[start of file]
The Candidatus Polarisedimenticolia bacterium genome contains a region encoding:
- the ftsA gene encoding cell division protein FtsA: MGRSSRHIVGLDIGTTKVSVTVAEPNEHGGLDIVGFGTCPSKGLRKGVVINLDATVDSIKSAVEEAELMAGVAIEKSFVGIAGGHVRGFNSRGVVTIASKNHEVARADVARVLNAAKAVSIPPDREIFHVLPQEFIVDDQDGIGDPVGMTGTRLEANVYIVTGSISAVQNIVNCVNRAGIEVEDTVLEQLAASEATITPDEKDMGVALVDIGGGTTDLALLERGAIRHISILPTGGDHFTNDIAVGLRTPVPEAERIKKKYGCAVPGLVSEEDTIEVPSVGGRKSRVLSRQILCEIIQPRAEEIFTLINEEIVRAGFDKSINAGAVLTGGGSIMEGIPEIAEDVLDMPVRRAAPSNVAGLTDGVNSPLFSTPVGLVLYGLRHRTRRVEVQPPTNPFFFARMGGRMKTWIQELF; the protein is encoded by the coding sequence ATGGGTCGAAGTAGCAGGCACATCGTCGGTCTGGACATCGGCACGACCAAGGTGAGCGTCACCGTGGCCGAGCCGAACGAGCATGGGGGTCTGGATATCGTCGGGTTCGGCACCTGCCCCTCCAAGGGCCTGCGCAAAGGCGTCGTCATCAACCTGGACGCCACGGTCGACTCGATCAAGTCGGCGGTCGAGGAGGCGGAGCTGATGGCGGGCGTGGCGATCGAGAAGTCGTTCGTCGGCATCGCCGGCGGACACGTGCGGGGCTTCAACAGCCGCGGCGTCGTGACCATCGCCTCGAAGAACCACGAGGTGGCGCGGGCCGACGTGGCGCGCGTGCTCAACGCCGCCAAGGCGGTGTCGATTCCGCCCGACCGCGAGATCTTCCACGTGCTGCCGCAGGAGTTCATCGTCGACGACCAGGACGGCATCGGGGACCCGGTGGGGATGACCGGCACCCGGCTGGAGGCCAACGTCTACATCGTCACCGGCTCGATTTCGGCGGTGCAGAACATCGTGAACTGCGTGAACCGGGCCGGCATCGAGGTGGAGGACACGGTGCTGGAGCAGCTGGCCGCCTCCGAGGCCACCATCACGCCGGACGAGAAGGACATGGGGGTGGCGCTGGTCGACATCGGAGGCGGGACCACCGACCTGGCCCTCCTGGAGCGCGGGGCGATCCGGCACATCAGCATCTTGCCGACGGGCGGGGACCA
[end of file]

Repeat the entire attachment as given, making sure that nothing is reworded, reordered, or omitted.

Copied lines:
The Candidatus Polarisedimenticolia bacterium genome contains a region encoding:
- the ftsA gene encoding cell division protein FtsA: MGRSSRHIVGLDIGTTKVSVTVAEPNEHGGLDIVGFGTCPSKGLRKGVVINLDATVDSIKSAVEEAELMAGVAIEKSFVGIAGGHVRGFNSRGVVTIASKNHEVARADVARVLNAAKAVSIPPDREIFHVLPQEFIVDDQDGIGDPVGMTGTRLEANVYIVTGSISAVQNIVNCVNRAGIEVEDTVLEQLAASEATITPDEKDMGVALVDIGGGTTDLALLERGAIRHISILPTGGDHFTNDIAVGLRTPVPEAERIKKKYGCAVPGLVSEEDTIEVPSVGGRKSRVLSRQILCEIIQPRAEEIFTLINEEIVRAGFDKSINAGAVLTGGGSIMEGIPEIAEDVLDMPVRRAAPSNVAGLTDGVNSPLFSTPVGLVLYGLRHRTRRVEVQPPTNPFFFARMGGRMKTWIQELF; the protein is encoded by the coding sequence ATGGGTCGAAGTAGCAGGCACATCGTCGGTCTGGACATCGGCACGACCAAGGTGAGCGTCACCGTGGCCGAGCCGAACGAGCATGGGGGTCTGGATATCGTCGGGTTCGGCACCTGCCCCTCCAAGGGCCTGCGCAAAGGCGTCGTCATCAACCTGGACGCCACGGTCGACTCGATCAAGTCGGCGGTCGAGGAGGCGGAGCTGATGGCGGGCGTGGCGATCGAGAAGTCGTTCGTCGGCATCGCCGGCGGACACGTGCGGGGCTTCAACAGCCGCGGCGTCGTGACCATCGCCTCGAAGAACCACGAGGTGGCGCGGGCCGACGTGGCGCGCGTGCTCAACGCCGCCAAGGCGGTGTCGATTCCGCCCGACCGCGAGATCTTCCACGTGCTGCCGCAGGAGTTCATCGTCGACGACCAGGACGGCATCGGGGACCCGGTGGGGATGACCGGCACCCGGCTGGAGGCCAACGTCTACATCGTCACCGGCTCGATTTCGGCGGTGCAGAACATCGTGAACTGCGTGAACCGGGCCGGCATCGAGGTGGAGGACACGGTGCTGGAGCAGCTGGCCGCCTCCGAGGCCACCATCACGCCGGACGAGAAGGACATGGGGGTGGCGCTGGTCGACATCGGAGGCGGGACCACCGACCTGGCCCTCCTGGAGCGCGGGGCGATCCGGCACATCAGCATCTTGCCGACGGGCGGGGACCA